Prior to Court
Before filing in court, your landlord must send you a Notice of Diversion Rights and apply for Diversion through the city’s Eviction Diversion Program. If you are a tenant and you received a Notice of Diversion Rights, call the Save Your Home Philly Hotline immediately to connect with the program at 215-334-HOME (4663). If you are a landlord, you can apply at the Eviction Diversion website.
Step 1: Eviction Notice
You may receive an Eviction Notice (also called a Lease Termination Notice or Notice to Quit) telling you when your landlord wants you to move out. You do not have to move out by that date. Your landlord must take you to court in order to evict you.
Step 2: Court Complaint
If you do not move out, the landlord can file an Eviction Complaint against you in Municipal Court. The Complaint should state the reason your landlord is evicting you and the date/time of the court hearing. The Complaint should be sent to you by mail, attached to your door or hand delivered.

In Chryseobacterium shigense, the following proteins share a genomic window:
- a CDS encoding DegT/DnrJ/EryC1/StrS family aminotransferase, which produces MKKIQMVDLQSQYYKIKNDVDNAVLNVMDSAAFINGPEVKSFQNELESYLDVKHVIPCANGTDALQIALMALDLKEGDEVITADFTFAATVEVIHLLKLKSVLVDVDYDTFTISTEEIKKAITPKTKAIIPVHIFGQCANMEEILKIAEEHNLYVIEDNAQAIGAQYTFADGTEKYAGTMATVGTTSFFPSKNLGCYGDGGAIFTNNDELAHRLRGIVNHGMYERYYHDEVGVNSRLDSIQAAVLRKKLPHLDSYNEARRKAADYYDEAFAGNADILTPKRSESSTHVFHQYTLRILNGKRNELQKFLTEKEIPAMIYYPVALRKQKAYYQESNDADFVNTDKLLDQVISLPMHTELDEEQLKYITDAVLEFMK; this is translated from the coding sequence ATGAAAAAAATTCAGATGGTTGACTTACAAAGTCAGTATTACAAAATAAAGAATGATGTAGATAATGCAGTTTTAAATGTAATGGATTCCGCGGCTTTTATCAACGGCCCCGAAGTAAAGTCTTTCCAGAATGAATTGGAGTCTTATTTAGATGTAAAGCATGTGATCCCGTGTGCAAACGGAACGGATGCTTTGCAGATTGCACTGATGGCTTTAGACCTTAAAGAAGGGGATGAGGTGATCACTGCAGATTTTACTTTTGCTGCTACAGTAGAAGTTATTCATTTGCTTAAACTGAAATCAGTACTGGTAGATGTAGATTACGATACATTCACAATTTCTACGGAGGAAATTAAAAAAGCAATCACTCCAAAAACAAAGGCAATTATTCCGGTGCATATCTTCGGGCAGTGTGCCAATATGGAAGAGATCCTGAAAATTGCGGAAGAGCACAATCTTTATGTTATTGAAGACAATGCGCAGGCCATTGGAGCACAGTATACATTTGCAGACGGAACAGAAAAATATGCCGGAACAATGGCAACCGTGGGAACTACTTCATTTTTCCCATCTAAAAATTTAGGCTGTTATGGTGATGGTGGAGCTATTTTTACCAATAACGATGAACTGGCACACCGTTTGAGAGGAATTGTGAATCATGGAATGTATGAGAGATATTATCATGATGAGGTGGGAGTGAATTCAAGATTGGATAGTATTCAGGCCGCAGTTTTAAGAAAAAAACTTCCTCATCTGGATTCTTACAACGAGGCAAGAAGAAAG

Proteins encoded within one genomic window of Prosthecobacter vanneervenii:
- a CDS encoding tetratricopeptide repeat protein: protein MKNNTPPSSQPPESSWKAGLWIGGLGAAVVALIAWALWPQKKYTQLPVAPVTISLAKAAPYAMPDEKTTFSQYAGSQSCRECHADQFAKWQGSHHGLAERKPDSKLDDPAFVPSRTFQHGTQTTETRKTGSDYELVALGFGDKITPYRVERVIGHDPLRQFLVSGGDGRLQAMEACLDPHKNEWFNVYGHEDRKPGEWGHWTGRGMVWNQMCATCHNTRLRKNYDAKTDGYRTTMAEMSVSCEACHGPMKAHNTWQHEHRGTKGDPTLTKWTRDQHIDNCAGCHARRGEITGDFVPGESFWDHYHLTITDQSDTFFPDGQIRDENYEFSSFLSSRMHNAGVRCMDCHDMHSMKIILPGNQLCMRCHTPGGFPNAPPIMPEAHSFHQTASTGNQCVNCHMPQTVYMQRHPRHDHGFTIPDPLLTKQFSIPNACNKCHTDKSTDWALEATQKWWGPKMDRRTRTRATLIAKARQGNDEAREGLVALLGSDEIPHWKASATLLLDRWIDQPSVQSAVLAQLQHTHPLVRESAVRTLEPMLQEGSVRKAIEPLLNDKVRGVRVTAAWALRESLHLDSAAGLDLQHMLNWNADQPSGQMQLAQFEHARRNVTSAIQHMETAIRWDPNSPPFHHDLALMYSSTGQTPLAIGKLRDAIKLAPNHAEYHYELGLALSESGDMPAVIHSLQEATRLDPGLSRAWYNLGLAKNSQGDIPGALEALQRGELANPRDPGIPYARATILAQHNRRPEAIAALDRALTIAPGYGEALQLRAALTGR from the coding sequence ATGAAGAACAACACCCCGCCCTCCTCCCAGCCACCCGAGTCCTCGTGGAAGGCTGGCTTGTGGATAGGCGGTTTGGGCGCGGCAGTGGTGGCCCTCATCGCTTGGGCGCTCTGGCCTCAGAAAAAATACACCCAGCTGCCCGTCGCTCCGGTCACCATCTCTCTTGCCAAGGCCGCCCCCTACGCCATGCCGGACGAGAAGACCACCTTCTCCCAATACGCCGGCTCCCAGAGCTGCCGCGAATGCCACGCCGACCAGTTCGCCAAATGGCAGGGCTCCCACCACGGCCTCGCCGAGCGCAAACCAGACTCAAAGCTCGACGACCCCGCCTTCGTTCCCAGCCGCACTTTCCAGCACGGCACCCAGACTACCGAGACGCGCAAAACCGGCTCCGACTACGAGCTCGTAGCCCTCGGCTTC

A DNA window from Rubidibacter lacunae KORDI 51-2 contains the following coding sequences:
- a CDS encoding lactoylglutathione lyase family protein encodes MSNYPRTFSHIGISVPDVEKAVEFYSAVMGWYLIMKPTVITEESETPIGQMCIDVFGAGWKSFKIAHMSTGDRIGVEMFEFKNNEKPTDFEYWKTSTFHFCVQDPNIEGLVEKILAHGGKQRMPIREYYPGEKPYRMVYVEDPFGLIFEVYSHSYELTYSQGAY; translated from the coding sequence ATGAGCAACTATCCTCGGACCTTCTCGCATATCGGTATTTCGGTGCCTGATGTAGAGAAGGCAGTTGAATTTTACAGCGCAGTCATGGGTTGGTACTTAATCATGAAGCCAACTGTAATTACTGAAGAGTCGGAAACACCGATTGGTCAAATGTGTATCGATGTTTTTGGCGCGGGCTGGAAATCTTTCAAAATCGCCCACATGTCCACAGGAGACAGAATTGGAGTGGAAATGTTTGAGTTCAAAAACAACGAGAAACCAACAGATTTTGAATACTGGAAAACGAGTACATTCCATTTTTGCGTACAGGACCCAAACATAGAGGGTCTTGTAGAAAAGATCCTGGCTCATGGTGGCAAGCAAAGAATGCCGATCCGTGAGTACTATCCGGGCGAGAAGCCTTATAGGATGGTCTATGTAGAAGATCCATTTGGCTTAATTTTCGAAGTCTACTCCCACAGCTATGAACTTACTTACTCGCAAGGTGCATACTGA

Step 3: Hearing Date
Eviction hearings are in Municipal Court at 1339 Chestnut St, 6th Floor. You must arrive on time to court, or you will likely lose. On the date of your scheduled hearing, you have legal options and may raise legal defenses: request a continuance, have a hearing in front of a judge or come to a written agreement with your landlord, often called a Judgment by Agreement. These types of agreements are binding and cannot be appealed.
Step 4: Appeal (if applicable)
If you lose at the hearing, you will have 10 calendar days to file an appeal in the Court of Common Pleas, City Hall, Room 296. The appeal stops an eviction from taking place until the court rules on the case, as long as you pay ongoing rent to the court.
Step 5. Eviction
If you lose in court and do not appeal, or if you break your agreement, your landlord can move forward with the eviction process. First, your landlord must obtain a number of writs, which can be completed in 21 days. After that, the landlord tenant officer can evict you. However, if you are being evicted for nonpayment of rent only, you can prevent the eviction if you pay the full amount of the judgment plus the writ costs to your landlord before the lockout takes place.